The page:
First welding tests of a Vaccum Vessel blanket module for ITER.  |Credit: Ioki et al (2012)
Figure 5. First welding tests of a Vaccum Vessel blanket module for ITER. | Credit: Ioki et al (2012)

Robotic systems

Most of the ITER instruments will be placed out of the vessel. However, some electronics are unavoidable in subsystems that eventually will be exposed to the environment inside the vessel. An example is the robotic manipulator (a “robot arm”) that will be in charge of inspecting the inside walls of the tokamak between two plasma shots. Even when no plasma is to be contained, the superconductor magnets cannot be switch off so easily: the thermal and tensile stress generated in the magnets with each run cycle limit the number of times they can be switched on and off during the expected life of ITER.

This means that the robot arm will have to operate in an extremely hostile environment: high radiation levels, high temperatures and strong magnetic fields. None of them are good friends of machines and electronics. In the particular case of electronic devices, the ITER Radiation Hardness Manual 2 recommends only using a few components that are known to be rated for radiation levels as high as 10MGy.

Naturally, designers can forget all the advances in electronics we have witnessed since the 1960s: only a few discrete transistors can be employed, with integrated circuits being forbidden for their sensitivity to radiation. If something as simple as a JK logic flip-flop is required… it will have to be built from discrete transistors!! So we can expect that most of the robot arm electronics will be well hidden behind the first wall, with only the most rudimentary actuators and sensors placed in the arm body itself.

ENEA proposal probe for the IVVS | Credit: Izard (2013)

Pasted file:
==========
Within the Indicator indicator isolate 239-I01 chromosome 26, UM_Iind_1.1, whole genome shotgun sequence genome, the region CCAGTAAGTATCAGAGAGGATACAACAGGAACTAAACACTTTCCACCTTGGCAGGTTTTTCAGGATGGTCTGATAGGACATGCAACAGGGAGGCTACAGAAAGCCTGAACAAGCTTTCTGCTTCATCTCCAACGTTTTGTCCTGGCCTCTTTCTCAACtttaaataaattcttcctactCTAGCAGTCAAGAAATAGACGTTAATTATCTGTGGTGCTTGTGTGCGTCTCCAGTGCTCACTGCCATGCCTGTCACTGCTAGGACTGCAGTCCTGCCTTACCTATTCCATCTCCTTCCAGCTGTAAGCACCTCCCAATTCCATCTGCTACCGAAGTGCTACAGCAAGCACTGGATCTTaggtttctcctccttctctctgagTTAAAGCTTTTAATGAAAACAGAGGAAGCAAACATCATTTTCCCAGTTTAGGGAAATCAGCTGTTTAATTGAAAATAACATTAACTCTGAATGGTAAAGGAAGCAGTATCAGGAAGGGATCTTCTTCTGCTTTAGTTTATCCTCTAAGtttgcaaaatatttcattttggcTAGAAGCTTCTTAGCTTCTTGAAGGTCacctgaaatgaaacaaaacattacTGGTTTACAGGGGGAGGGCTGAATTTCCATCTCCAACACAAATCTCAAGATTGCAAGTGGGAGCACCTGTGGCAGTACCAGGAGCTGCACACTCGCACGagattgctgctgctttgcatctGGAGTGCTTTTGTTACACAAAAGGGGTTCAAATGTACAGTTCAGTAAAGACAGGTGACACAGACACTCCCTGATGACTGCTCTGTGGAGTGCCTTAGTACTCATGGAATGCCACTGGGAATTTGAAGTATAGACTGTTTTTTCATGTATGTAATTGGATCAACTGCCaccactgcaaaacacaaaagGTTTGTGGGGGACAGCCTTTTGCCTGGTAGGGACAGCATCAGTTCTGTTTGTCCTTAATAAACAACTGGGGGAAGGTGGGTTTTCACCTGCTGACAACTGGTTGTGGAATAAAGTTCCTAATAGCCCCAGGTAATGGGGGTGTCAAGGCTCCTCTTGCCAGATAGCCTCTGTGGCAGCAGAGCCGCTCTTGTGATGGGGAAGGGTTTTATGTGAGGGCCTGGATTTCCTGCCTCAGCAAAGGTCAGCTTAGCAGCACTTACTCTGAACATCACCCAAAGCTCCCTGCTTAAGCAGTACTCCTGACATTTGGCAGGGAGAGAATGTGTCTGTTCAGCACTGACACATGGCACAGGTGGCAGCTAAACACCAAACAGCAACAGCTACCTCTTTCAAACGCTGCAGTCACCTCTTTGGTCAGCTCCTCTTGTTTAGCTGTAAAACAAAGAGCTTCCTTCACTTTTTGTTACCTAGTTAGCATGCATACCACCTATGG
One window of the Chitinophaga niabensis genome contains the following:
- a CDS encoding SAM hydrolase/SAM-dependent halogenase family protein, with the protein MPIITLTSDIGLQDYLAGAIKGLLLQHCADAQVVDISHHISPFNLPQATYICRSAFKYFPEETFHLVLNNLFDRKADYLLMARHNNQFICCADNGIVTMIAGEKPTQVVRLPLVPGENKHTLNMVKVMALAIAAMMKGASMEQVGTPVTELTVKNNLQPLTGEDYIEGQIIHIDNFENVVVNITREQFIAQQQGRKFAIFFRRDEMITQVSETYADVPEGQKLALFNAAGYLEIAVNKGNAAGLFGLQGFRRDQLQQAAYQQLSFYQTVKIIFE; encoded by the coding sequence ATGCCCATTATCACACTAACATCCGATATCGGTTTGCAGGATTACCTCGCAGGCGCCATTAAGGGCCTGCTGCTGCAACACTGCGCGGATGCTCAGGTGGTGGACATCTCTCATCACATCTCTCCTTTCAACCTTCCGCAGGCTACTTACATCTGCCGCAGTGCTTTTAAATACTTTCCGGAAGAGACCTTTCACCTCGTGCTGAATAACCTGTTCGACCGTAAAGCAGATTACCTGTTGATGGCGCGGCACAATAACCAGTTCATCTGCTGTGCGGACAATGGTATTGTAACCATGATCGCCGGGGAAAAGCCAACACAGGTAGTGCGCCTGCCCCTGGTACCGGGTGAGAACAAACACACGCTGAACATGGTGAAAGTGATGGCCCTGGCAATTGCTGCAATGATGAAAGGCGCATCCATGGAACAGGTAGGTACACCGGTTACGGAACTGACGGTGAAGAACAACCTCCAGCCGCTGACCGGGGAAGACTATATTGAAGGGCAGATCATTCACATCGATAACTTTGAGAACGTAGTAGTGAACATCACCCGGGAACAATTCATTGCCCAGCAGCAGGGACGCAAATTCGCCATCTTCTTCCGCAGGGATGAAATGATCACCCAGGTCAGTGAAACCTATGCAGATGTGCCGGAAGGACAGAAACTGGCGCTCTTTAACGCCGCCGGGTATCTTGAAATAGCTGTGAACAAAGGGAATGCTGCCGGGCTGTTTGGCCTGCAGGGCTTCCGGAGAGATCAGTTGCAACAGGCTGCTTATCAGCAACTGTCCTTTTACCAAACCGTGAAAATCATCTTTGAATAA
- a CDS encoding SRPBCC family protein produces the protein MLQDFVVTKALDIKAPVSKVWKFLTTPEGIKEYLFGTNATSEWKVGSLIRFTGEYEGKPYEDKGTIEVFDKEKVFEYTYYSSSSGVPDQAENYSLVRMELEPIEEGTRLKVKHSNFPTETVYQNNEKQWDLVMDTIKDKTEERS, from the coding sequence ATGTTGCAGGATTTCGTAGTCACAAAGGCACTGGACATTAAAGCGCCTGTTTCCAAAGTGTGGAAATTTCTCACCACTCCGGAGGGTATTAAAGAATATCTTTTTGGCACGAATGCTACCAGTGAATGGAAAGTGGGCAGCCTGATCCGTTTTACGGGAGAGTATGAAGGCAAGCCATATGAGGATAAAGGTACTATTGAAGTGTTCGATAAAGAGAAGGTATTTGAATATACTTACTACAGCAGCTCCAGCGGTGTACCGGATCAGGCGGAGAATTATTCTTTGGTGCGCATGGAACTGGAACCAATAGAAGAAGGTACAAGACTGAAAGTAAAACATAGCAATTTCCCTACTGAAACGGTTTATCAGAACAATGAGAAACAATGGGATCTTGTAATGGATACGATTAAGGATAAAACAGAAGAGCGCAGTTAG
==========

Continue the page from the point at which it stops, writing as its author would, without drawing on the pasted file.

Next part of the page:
Figure 6. ENEA proposal probe for the IVVS | Credit: Izard (2013)

The ITER laser in vessel viewing and ranging system (IVVS) is a prototype of a robotic arm to be used inside the vacuum vessel for visual inspection, designed by the Italian Fusion Association ENEA 3. Range measurements are provided with an optical laser, whose source would be behind the vessel walls, and which will be guided to the end of the arm through optical fibers, hardened to support the radiation levels. Scanning the vessel with one single laser beam is possible by rotating a prism that redirects the beam. This simple movement, however, cannot be done with ordinary motors (remember that it will work under an intense external magnetic field), but with piezoelectric motors. Some parts of the arm has been designed in stainless steel and others in titanium alloy to reduce the eddy current drag caused by the poloidal field. Eddy current drag are actually unavoidable and can even produce vibrations which cannot be easily damped by long robotic arms. One solution is to deliberatively employ good conductors to minimize those forces.

Specifications of the inspection robotic arm following the ITER baseline | Credit: Izard et al (2013)
Figure 7. Specifications of the inspection robotic arm following the ITER baseline | Credit: Izard et al (2013)

One final curiosity about the usage of the robotic arm inside ITER is that the localization of the robot inside the chamber, something required to correctly interpret its readings, is expected to have an easy solution: since the magnetic field inside the machine is known with a high accuracy (in the order of one part per million), measuring the local field at different points of the robot permits computing its absolute radial position. Using one 3D Hall sensors per segment will allow knowing the exact 6D absolute position of the arm. Accuracies in the order of 0.8 mm are expected. At least, there is one problem with an “easy” solution in the gigantic ITER puzzle!


[1] Loarte, A. (2008, October). Power and particle fluxes at the plasma edge of ITER: Specifications and Physics Basis. In Proc. 22nd Int. Conf. on Fusion Energy 2008 (Geneva, Switzerland, 2008).

[2] Holtkamp, N. (2009). The status of the ITER design. Fusion Engineering and Design, 84(2), 98-105.

[5] Cordier, J. J., Hertout, P., Gargiulo, L., Cantone, V., & Soler, B. (1998). New magnetic measurement of the Tore Supra toroidal field profile. In SOFT: Symposium on fusion technology.


  1. Ioki, K., Choi, C. H., Daly, E., Dani, S., Davis, J., Giraud, B., … & Wu, S. (2012). ITER vacuum vessel design and construction. Fusion Engineering and Design, 87(5), 828-835.
  2. J. Campbell, Radiation hardness manual (RAD), Volume II: Gamma irradiation, Ref.ITER_D_222RR8, v1.0, ITER Organization, 2007
  3. Jean-Baptiste Izard (2013). Development of Remote Handling Technologies Tolerantto Operation Ready Fusion Reactor Conditions. PhD thesis, Tampere University of Technology